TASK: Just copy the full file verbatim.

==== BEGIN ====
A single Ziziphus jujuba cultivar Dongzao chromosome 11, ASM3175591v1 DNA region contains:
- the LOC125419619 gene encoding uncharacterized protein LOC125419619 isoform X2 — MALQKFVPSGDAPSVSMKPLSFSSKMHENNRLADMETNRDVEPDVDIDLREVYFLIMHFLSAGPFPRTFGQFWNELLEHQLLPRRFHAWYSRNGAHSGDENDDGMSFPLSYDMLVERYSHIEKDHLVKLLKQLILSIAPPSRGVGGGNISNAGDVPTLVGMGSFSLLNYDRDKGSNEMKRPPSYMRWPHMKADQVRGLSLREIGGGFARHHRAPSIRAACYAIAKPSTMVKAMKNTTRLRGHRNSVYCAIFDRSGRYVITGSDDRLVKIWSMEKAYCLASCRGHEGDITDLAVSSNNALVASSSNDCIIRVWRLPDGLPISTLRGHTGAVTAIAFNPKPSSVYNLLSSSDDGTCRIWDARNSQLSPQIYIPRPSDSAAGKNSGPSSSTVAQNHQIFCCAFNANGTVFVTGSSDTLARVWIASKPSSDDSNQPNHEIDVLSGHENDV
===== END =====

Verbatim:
A single Ziziphus jujuba cultivar Dongzao chromosome 11, ASM3175591v1 DNA region contains:
- the LOC125419619 gene encoding uncharacterized protein LOC125419619 isoform X2 — MALQKFVPSGDAPSVSMKPLSFSSKMHENNRLADMETNRDVEPDVDIDLREVYFLIMHFLSAGPFPRTFGQFWNELLEHQLLPRRFHAWYSRNGAHSGDENDDGMSFPLSYDMLVERYSHIEKDHLVKLLKQLILSIAPPSRGVGGGNISNAGDVPTLVGMGSFSLLNYDRDKGSNEMKRPPSYMRWPHMKADQVRGLSLREIGGGFARHHRAPSIRAACYAIAKPSTMVKAMKNTTRLRGHRNSVYCAIFDRSGRYVITGSDDRLVKIWSMEKAYCLASCRGHEGDITDLAVSSNNALVASSSNDCIIRVWRLPDGLPISTLRGHTGAVTAIAFNPKPSSVYNLLSSSDDGTCRIWDARNSQLSPQIYIPRPSDSAAGKNSGPSSSTVAQNHQIFCCAFNANGTVFVTGSSDTLARVWIASKPSSDDSNQPNHEIDVLSGHENDV